Dakkhinagiri, aka: Dakkhināgiri, Dakkhina-giri, Dakkhiṇagiri; 2 Definition(s)

Introduction

Dakkhinagiri means something in Buddhism, Pali, the history of ancient India. If you want to know the exact meaning, history, etymology or English translation of this term then check out the descriptions on this page. Add your comment or reference to a book if you want to contribute to this summary article.

In Buddhism

Theravada (major branch of Buddhism)

Dakkhinagiri in Theravada glossary... « previous · [D] · next »

Dakkhinagiri (v.l. Dakkhinagiri)

A janapada (district) in India, the capital of which was Ujjeni, and over which Asoka ruled as Viceroy. It also contained the city of Vedisa (Sp.i.70; Mhv.xiii.5).

Dakkhinagiri lay to the south of Rajagaha, beyond the hills that surrounded the city - hence its name (SNA.i.136; MA.ii.795; SA.i.188). In the district was the brahmin village of Ekanala (SN., p.13). The road from Savatthi to Rajagaha lay through Dakkhinagiri, and the Buddha traversed it in the course of his periodical tours through Magadha, residing in the Dakkhinagiri vihara in Ekanala (S.i.172; SA.ii.133; Vin.i.80). It was during one of these tours that he converted Kasi Bharadvaja and Dhammasava (q.v.) and his father. On another of these occasions the Buddha saw the Magadhakhetta, which gave him the idea of designing the robe of a monk to resemble a field (Vin.i.287). Ananda is also said to have travelled through Dakkhinagiri, gathering a large number of young men into the Order, who, however, do not appear to have been very serious in their intentions, as their behaviour earned for Ananda the censure of Maha Kassapa (S.ii.217f). Later, we find Punna with a large following in Dakkhinagiri refusing to join in the findings of the Rajagaha Council, and preferring to follow the Dhamma according to his own lights (Vin.ii.289).

Dakkhinagiri was the residence of Nandamata of Velukantaka and she was visited both by Sariputta and by Moggallana during a tour in the district (A.iv.64). In Dakkhinagiri, Sariputta heard of the lack of zeal of Dhananjani (M.ii.185; see J.i.224 for another incident connected with Sariputtas tour). The Aramadusa Jataka (q.v.) was preached in Dakkhinagiri.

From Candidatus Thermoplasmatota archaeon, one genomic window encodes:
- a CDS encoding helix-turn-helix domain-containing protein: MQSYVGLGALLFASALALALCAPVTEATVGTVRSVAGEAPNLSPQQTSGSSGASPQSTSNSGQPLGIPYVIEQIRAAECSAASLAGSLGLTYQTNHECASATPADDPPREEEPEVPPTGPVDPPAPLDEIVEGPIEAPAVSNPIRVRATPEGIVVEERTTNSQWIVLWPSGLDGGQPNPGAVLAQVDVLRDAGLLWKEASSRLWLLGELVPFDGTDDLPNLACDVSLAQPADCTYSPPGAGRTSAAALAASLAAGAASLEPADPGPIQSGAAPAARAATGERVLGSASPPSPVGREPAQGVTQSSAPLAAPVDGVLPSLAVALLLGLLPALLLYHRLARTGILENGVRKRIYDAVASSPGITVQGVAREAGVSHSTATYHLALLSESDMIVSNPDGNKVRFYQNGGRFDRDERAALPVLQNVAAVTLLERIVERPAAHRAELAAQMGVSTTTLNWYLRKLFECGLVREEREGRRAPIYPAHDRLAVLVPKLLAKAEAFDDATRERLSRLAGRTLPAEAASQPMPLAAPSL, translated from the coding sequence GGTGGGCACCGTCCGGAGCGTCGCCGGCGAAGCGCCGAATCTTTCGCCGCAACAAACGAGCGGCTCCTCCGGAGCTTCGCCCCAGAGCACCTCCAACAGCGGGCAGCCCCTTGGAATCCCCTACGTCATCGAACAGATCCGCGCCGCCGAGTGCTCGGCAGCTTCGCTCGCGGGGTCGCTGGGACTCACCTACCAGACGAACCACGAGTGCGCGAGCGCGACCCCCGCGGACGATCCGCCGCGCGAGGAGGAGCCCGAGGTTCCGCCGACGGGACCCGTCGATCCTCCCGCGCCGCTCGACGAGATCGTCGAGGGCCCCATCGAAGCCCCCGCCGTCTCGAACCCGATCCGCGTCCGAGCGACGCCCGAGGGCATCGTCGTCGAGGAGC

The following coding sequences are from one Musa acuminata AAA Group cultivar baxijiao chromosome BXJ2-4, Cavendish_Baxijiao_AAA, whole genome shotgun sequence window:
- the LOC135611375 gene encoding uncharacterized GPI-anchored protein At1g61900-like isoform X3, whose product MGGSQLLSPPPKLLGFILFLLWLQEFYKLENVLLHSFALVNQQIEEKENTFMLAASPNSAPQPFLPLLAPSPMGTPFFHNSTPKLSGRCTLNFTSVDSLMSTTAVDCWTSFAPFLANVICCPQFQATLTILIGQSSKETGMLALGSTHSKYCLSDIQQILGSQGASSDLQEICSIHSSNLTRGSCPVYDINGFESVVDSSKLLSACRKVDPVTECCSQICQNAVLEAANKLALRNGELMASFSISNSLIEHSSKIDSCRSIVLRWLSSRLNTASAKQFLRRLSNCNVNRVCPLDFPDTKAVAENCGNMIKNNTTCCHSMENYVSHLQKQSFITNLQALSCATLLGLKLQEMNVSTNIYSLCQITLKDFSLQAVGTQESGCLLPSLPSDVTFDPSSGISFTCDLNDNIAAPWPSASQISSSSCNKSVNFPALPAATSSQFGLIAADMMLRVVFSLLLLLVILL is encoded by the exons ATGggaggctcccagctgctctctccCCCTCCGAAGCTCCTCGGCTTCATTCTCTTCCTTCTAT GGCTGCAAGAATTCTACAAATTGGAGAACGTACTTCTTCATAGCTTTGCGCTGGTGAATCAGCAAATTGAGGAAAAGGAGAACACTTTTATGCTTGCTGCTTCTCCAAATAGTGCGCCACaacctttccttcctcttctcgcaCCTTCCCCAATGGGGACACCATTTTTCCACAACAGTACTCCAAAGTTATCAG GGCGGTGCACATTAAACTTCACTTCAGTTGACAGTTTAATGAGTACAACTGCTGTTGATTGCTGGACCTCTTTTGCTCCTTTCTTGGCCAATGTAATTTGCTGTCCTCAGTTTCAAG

The Dakkhinagiri vihara was, for a long time, a great monastic centre, and at the foundation of the Maha Thupa there were present from there forty thousand monks led by Maha Sangharakkhita. Mhv.xxix.35.

1. Dakkhinagiri vihara - See Dakkhinagiri.

2. Dakkhinagiri vihara - A monastery built by Saddhatissa in Ceylon (Mhv.xxxiii.7). It was restored by Dhatusena (Cv.xxxviii.46), and Kassapa V. granted a village for its maintenance (Cv.lii.60). It is probably identical with the Dakkhinagiridalha vihara, in which Aggabodhi I. erected an assembly hall (Cv.xlii.27). It has sometimes been identified with the present Mulkirigala vihara (Cv.Trs.i.33, n.3).

It was once the residence of Appiha Samanera (MT.552) and of Kala Buddharakkhita (MA.i.469).

Source: Pali Kanon: Pali Proper Names
context information

Theravāda is a major branch of Buddhism having the the Pali canon (tipitaka) as their canonical literature, which includes the vinaya-pitaka (monastic rules), the sutta-pitaka (Buddhist sermons) and the abhidhamma-pitaka (philosophy and psychology).

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India history and geogprahy

Dakkhinagiri in India history glossary... « previous · [D] · next »

Dakkhiṇagiri (दक्खिणगिरि) or Dakkhiṇagirivihāra is the name of a temple (vihāra) situated in Majjhimadesa (Middle Country) of ancient India, as recorded in the Pāli Buddhist texts (detailing the geography of ancient India as it was known in to Early Buddhism).—Dakkhiṇagiri-vihāra was a vihira in Ujjenī .

Source: Ancient Buddhist Texts: Geography of Early Buddhism
India history book cover
context information

The history of India traces the identification of countries, villages, towns and other regions of India, as well as royal dynasties, rulers, tribes, local festivities and traditions and regional languages. Ancient India enjoyed religious freedom and encourages the path of Dharma, a concept common to Buddhism, Hinduism, and Jainism.

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